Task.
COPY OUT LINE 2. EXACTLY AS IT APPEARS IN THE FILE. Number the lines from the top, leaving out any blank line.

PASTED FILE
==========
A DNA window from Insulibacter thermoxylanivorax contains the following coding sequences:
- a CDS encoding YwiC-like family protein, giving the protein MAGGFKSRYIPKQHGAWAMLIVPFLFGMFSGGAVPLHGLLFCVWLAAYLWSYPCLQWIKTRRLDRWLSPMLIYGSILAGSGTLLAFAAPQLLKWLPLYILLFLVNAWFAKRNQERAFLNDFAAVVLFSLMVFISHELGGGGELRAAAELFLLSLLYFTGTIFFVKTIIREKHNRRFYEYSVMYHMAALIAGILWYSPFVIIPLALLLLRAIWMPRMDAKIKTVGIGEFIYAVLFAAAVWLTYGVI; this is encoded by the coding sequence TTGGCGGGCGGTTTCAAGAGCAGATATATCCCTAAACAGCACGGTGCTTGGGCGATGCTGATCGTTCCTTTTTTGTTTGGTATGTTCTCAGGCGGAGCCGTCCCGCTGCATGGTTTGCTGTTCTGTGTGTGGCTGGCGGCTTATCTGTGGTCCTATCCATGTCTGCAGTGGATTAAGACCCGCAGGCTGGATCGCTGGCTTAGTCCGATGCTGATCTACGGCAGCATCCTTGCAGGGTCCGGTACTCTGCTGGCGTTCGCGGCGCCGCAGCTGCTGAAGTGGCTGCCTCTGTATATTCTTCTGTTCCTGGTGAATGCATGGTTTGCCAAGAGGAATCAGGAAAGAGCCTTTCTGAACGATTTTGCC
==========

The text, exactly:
- a CDS encoding YwiC-like family protein, giving the protein MAGGFKSRYIPKQHGAWAMLIVPFLFGMFSGGAVPLHGLLFCVWLAAYLWSYPCLQWIKTRRLDRWLSPMLIYGSILAGSGTLLAFAAPQLLKWLPLYILLFLVNAWFAKRNQERAFLNDFAAVVLFSLMVFISHELGGGGELRAAAELFLLSLLYFTGTIFFVKTIIREKHNRRFYEYSVMYHMAALIAGILWYSPFVIIPLALLLLRAIWMPRMDAKIKTVGIGEFIYAVLFAAAVWLTYGVI; this is encoded by the coding sequence TTGGCGGGCGGTTTCAAGAGCAGATATATCCCTAAACAGCACGGTGCTTGGGCGATGCTGATCGTTCCTTTTTTGTTTGGTATGTTCTCAGGCGGAGCCGTCCCGCTGCATGGTTTGCTGTTCTGTGTGTGGCTGGCGGCTTATCTGTGGTCCTATCCATGTCTGCAGTGGATTAAGACCCGCAGGCTGGATCGCTGGCTTAGTCCGATGCTGATCTACGGCAGCATCCTTGCAGGGTCCGGTACTCTGCTGGCGTTCGCGGCGCCGCAGCTGCTGAAGTGGCTGCCTCTGTATATTCTTCTGTTCCTGGTGAATGCATGGTTTGCCAAGAGGAATCAGGAAAGAGCCTTTCTGAACGATTTTGCC